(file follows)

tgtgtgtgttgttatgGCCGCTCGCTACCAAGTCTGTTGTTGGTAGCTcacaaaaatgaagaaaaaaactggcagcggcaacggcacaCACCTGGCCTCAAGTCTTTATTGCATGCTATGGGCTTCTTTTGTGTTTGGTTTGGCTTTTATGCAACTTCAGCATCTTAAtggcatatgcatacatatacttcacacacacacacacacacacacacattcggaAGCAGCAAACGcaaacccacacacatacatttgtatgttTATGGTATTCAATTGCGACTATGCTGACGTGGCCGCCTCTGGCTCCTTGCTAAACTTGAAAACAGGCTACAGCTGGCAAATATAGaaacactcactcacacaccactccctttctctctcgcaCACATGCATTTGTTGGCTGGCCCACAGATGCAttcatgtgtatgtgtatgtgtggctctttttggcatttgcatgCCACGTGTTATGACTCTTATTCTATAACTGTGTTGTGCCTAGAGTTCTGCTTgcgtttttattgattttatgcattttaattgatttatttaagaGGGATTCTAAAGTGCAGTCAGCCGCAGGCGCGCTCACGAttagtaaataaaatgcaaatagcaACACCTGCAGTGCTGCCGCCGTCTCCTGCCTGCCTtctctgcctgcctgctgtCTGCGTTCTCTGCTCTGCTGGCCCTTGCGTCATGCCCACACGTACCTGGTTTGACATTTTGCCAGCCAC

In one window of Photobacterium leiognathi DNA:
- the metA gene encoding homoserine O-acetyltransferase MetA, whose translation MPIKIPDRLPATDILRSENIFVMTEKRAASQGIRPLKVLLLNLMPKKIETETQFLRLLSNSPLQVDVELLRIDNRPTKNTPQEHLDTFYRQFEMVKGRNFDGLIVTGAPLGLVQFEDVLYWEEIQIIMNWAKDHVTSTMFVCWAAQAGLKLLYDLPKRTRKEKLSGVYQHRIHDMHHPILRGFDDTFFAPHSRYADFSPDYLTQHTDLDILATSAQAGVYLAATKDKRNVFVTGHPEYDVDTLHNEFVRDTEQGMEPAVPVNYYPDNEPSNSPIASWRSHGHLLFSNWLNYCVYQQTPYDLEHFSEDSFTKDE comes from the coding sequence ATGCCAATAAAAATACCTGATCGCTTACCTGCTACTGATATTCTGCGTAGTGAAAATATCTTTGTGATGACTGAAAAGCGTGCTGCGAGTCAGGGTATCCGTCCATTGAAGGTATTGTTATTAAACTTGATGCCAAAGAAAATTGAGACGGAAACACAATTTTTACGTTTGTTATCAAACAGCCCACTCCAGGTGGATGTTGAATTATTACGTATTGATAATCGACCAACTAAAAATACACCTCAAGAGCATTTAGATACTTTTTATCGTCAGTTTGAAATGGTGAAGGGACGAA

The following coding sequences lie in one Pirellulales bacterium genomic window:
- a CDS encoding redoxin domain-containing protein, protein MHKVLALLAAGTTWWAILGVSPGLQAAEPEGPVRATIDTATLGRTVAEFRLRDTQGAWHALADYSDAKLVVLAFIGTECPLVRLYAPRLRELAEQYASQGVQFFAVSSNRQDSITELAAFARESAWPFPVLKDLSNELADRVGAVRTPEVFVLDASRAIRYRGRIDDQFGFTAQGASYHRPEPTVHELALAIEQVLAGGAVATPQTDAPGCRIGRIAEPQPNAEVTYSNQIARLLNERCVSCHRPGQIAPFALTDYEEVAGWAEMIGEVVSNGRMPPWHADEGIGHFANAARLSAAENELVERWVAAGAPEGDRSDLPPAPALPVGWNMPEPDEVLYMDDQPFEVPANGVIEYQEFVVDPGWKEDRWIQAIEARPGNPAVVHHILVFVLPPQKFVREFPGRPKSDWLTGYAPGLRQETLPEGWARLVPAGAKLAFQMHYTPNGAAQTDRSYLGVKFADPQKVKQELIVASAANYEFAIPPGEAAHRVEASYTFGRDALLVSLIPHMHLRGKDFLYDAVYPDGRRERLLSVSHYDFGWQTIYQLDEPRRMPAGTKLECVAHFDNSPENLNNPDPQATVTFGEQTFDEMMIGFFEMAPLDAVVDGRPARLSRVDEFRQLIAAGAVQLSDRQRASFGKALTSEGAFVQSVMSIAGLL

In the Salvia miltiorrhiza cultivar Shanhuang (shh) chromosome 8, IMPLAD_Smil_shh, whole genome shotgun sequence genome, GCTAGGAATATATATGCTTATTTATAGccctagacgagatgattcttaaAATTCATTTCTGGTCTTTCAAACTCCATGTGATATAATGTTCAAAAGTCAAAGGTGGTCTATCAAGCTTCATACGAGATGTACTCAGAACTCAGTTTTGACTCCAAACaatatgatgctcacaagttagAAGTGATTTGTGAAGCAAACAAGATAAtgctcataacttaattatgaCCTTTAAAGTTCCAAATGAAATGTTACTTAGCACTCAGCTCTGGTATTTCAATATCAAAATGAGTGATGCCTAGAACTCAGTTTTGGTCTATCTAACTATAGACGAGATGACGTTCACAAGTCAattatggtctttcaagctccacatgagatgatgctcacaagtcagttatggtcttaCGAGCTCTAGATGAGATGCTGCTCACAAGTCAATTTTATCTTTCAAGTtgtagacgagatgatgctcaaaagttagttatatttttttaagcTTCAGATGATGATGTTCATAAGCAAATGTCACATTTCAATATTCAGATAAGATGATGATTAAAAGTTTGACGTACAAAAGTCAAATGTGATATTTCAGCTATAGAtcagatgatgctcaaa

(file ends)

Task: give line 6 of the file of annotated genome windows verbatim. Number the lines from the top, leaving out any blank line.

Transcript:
In the Salvia miltiorrhiza cultivar Shanhuang (shh) chromosome 8, IMPLAD_Smil_shh, whole genome shotgun sequence genome, GCTAGGAATATATATGCTTATTTATAGccctagacgagatgattcttaaAATTCATTTCTGGTCTTTCAAACTCCATGTGATATAATGTTCAAAAGTCAAAGGTGGTCTATCAAGCTTCATACGAGATGTACTCAGAACTCAGTTTTGACTCCAAACaatatgatgctcacaagttagAAGTGATTTGTGAAGCAAACAAGATAAtgctcataacttaattatgaCCTTTAAAGTTCCAAATGAAATGTTACTTAGCACTCAGCTCTGGTATTTCAATATCAAAATGAGTGATGCCTAGAACTCAGTTTTGGTCTATCTAACTATAGACGAGATGACGTTCACAAGTCAattatggtctttcaagctccacatgagatgatgctcacaagtcagttatggtcttaCGAGCTCTAGATGAGATGCTGCTCACAAGTCAATTTTATCTTTCAAGTtgtagacgagatgatgctcaaaagttagttatatttttttaagcTTCAGATGATGATGTTCATAAGCAAATGTCACATTTCAATATTCAGATAAGATGATGATTAAAAGTTTGACGTACAAAAGTCAAATGTGATATTTCAGCTATAGAtcagatgatgctcaaa